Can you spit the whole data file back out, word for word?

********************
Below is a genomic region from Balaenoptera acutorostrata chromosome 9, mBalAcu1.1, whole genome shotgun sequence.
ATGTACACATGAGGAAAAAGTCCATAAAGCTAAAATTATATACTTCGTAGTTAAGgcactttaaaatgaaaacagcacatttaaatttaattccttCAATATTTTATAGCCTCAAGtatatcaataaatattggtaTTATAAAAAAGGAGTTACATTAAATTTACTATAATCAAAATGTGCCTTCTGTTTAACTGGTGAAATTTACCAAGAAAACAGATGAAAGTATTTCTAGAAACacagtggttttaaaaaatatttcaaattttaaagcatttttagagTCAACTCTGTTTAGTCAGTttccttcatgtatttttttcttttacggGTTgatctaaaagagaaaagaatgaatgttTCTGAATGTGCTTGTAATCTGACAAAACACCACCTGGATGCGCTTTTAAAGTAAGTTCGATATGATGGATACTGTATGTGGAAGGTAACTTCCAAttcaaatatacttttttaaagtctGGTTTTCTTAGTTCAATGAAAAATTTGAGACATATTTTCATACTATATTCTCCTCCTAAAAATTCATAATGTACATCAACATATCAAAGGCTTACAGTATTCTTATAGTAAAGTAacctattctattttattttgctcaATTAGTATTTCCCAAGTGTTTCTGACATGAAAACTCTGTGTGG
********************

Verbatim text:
Below is a genomic region from Balaenoptera acutorostrata chromosome 9, mBalAcu1.1, whole genome shotgun sequence.
ATGTACACATGAGGAAAAAGTCCATAAAGCTAAAATTATATACTTCGTAGTTAAGgcactttaaaatgaaaacagcacatttaaatttaattccttCAATATTTTATAGCCTCAAGtatatcaataaatattggtaTTATAAAAAAGGAGTTACATTAAATTTACTATAATCAAAATGTGCCTTCTGTTTAACTGGTGAAATTTACCAAGAAAACAGATGAAAGTATTTCTAGAAACacagtggttttaaaaaatatttcaaattttaaagcatttttagagTCAACTCTGTTTAGTCAGTttccttcatgtatttttttcttttacggGTTgatctaaaagagaaaagaatgaatgttTCTGAATGTGCTTGTAATCTGACAAAACACCACCTGGATGCGCTTTTAAAGTAAGTTCGATATGATGGATACTGTATGTGGAAGGTAACTTCCAAttcaaatatacttttttaaagtctGGTTTTCTTAGTTCAATGAAAAATTTGAGACATATTTTCATACTATATTCTCCTCCTAAAAATTCATAATGTACATCAACATATCAAAGGCTTACAGTATTCTTATAGTAAAGTAacctattctattttattttgctcaATTAGTATTTCCCAAGTGTTTCTGACATGAAAACTCTGTGTGG